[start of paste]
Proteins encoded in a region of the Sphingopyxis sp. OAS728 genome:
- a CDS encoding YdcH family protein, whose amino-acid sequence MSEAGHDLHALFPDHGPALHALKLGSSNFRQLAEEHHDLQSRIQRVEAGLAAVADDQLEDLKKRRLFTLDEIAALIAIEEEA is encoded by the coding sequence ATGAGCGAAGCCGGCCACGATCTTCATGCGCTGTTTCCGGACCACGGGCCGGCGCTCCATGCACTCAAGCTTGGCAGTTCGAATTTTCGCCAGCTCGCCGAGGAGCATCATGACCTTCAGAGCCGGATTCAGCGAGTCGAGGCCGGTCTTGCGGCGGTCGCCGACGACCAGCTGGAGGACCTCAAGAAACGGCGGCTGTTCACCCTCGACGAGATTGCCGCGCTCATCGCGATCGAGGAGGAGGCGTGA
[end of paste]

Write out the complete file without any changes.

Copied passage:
Proteins encoded in a region of the Sphingopyxis sp. OAS728 genome:
- a CDS encoding YdcH family protein, whose amino-acid sequence MSEAGHDLHALFPDHGPALHALKLGSSNFRQLAEEHHDLQSRIQRVEAGLAAVADDQLEDLKKRRLFTLDEIAALIAIEEEA is encoded by the coding sequence ATGAGCGAAGCCGGCCACGATCTTCATGCGCTGTTTCCGGACCACGGGCCGGCGCTCCATGCACTCAAGCTTGGCAGTTCGAATTTTCGCCAGCTCGCCGAGGAGCATCATGACCTTCAGAGCCGGATTCAGCGAGTCGAGGCCGGTCTTGCGGCGGTCGCCGACGACCAGCTGGAGGACCTCAAGAAACGGCGGCTGTTCACCCTCGACGAGATTGCCGCGCTCATCGCGATCGAGGAGGAGGCGTGA